Key to centromere analysis of 66 A. thaliana accessions. This table provides, for each of the 66 A. thaliana accessions analysed, the name of the associated fasta file, chromosome-arm SNP-PCA genetic group membership, accession code where available, country of origin, latitude and longitude of origin, the total number of AthCEN178 repeats and their number per chromosome, the AthCEN178 similarity group for each chromosome, the total number of AthCEN159 tandem repeats, the number of intact ATHILA and soloLTRs in total and per chromosome, the total number of AthCEN178 HORs and AthCEN178 per chromosome, and AthCEN178 HOR score in total and per chromosome. Note that the following three pairs of accessions were collected at single sites and had identical or nearly identical genomes on the basis of chromosome-arm SNPs: (1) CAMA-C-2 and CAMA-C-9, (2) BARC-A-12 and BARC-A-17, and (3) BELC-C-10 and BELC-C-12. The first column includes a numerical code that can be matched with the first column of Supplementary Tables 1 and 3.
Centromere AthCEN178 array coordinates in A. thaliana and A. lyrata. For each A. thaliana and A. lyrata accession and each chromosome, the start and end coordinates of contiguous centromere satellite arrays are listed, in addition to the widths of each array. The first column includes a numerical code that can be matched with the first column of Supplementary Tables 1 and 2.
AthCEN178 HOR parameters per accession. This table reports the average number of AthCEN178 copies, HORs, average HOR scores, average HOR length (in bp) and the average distance between HOR pairs (in bp), for each PCA group defined by chromosome-arm SNPs.
ATHILA annotation across 66 A. thaliana and 2 A. lyrata genomes. For each ATHILA family, we provide the number and proportion of intact elements and soloLTRs in the AthCEN178 arrays versus the chromosome arms, the mean percentage of LTR identity, the number of elements with identical LTRs, the distribution across chromosomes, the genic coding capacity based on the presence of Pfam hidden Markov models and the intact to soloLTR ratio. Centrophilic families that have invaded the A. thaliana AthCEN178 satellite arrays are highlighted in red. The mean of LTR identity and intact to soloLTR ratios is shown only for families with >10 intact elements.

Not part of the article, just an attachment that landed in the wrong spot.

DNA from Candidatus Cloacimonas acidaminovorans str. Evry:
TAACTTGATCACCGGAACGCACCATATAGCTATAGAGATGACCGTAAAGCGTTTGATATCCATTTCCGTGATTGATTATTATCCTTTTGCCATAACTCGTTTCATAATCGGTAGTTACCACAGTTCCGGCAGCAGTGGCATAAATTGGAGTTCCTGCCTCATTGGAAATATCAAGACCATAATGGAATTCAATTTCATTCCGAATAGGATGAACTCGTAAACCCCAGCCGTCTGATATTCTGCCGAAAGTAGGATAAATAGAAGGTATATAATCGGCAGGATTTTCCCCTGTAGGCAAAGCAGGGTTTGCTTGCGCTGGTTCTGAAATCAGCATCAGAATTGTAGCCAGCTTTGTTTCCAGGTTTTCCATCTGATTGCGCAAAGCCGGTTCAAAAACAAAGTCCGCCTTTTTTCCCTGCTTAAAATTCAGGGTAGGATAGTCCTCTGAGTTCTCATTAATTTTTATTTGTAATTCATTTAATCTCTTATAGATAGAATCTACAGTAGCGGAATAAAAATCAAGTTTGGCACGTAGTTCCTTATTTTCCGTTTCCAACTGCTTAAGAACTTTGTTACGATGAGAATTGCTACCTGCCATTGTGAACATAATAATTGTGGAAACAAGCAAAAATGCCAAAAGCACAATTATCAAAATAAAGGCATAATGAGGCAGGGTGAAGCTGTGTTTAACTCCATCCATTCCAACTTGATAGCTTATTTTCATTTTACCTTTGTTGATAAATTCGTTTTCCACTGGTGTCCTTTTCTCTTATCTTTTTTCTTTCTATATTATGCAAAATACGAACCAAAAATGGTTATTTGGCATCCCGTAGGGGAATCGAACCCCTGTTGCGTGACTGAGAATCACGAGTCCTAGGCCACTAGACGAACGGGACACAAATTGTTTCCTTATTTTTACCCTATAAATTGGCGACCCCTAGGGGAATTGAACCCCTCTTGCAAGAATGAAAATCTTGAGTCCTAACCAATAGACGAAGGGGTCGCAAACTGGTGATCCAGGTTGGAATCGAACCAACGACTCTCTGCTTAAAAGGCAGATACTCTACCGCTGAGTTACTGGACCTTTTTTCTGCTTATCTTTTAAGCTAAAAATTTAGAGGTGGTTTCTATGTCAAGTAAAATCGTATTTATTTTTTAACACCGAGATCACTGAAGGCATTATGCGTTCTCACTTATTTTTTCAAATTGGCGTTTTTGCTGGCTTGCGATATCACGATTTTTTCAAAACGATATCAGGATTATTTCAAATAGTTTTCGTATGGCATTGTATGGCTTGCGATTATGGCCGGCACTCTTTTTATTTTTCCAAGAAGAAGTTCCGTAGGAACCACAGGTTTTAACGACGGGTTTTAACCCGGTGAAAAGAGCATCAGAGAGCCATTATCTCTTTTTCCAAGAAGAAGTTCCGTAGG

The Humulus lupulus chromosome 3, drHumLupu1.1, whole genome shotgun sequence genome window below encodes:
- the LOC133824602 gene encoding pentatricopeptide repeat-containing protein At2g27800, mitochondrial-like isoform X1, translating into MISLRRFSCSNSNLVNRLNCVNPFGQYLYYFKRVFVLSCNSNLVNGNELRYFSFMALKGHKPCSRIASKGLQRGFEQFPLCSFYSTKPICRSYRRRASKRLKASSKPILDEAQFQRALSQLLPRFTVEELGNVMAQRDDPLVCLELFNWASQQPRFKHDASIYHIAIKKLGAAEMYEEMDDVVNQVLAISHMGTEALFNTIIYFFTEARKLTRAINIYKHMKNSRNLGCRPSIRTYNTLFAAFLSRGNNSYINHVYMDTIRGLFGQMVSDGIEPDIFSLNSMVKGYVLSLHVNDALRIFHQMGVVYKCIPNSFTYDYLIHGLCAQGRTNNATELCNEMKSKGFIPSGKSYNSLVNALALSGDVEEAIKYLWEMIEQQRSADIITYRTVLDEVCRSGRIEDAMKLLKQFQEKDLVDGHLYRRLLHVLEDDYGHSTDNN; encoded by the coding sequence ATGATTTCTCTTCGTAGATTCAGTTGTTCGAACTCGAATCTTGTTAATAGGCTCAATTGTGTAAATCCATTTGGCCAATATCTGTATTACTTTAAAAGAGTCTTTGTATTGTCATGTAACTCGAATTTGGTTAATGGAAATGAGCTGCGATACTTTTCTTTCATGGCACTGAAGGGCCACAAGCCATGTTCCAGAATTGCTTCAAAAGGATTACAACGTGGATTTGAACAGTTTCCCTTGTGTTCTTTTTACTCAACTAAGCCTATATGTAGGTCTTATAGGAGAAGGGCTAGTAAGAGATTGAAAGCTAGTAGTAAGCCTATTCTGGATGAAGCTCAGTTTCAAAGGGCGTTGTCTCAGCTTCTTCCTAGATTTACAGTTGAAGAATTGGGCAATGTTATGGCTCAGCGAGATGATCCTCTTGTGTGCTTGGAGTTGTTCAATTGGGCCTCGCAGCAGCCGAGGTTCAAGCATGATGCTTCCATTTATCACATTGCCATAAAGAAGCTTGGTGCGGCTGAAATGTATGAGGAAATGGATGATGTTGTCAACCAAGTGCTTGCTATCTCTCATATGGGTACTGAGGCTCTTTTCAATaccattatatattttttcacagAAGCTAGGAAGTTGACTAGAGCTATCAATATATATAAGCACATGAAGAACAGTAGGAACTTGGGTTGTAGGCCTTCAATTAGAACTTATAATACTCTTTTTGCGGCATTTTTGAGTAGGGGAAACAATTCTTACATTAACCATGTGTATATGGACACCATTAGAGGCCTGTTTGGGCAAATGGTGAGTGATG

Matching ATHILA insertions for pairs of A. thaliana accessions and estimation of divergence on the basis of sequence comparisons. Intact and soloLTR ATHILA insertions are shown for the centromeres of the following pairs of accessions: BARC-A12 and BARC-A-17, BELC-C-10 and BELC-C-12, CAMA-C-2 and CAMA-C-9, SALE-A-10 and SALE-A-17, ANGE-B-2 and ANGE-B-10, the duplicated region of FERR-A-8 CEN5 and the shared element in CEN1 of BARC-A-17 and IP-Ini-0. Listed for each ATHILA, in columns B–S, are their start and stop coordinates, strand, quality (intact or soloLTR), total length (in bp), LTR length (in bp), target site duplication (TSD; when a TSD was not identified, the pentamer in column L shows the upstream 5 nucleotides of the ATHILA), LTR identity (%), ATHILA family assignment and a code that indicates whether elements are matched between the accessions, are unmatched (that is, ambiguous to classify) or represent a new insertion event in a specific accession. Columns T–AA contain information on the alignment of every matching ATHILA pair (substitutions, indels and alignment length), which was used to calculate divergence in generations using the formula T = K/2 × μ, where K is the divergence calculated as (substitutions + indels)/global_alignment_length (indels of any length count as 1 event) and μ is the estimated mutation rate of 7.0 × 10–9 mutations per site per generation.
StainedGlass gallery of 330 A. thaliana centromeres. An animation of StainedGlass sequence identity heat maps, generated using a 10-kb window size, for CEN1, CEN2, CEN3, CEN4 and CEN5. For each chromosome, the centromeres are shown in order of similarity, as inferred from the AthCEN178 sequence sharing heat maps in Fig. 1d. Beneath each heat map is a histogram of sequence identity percentages, showing colour assignments used in the sequence identity heat map.
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Wlodzimierz, P., Rabanal, F.A., Burns, R. et al. Cycles of satellite and transposon evolution in Arabidopsis centromeres. Nature 618, 557–565 (2023). https://doi.org/10.1038/s41586-023-06062-z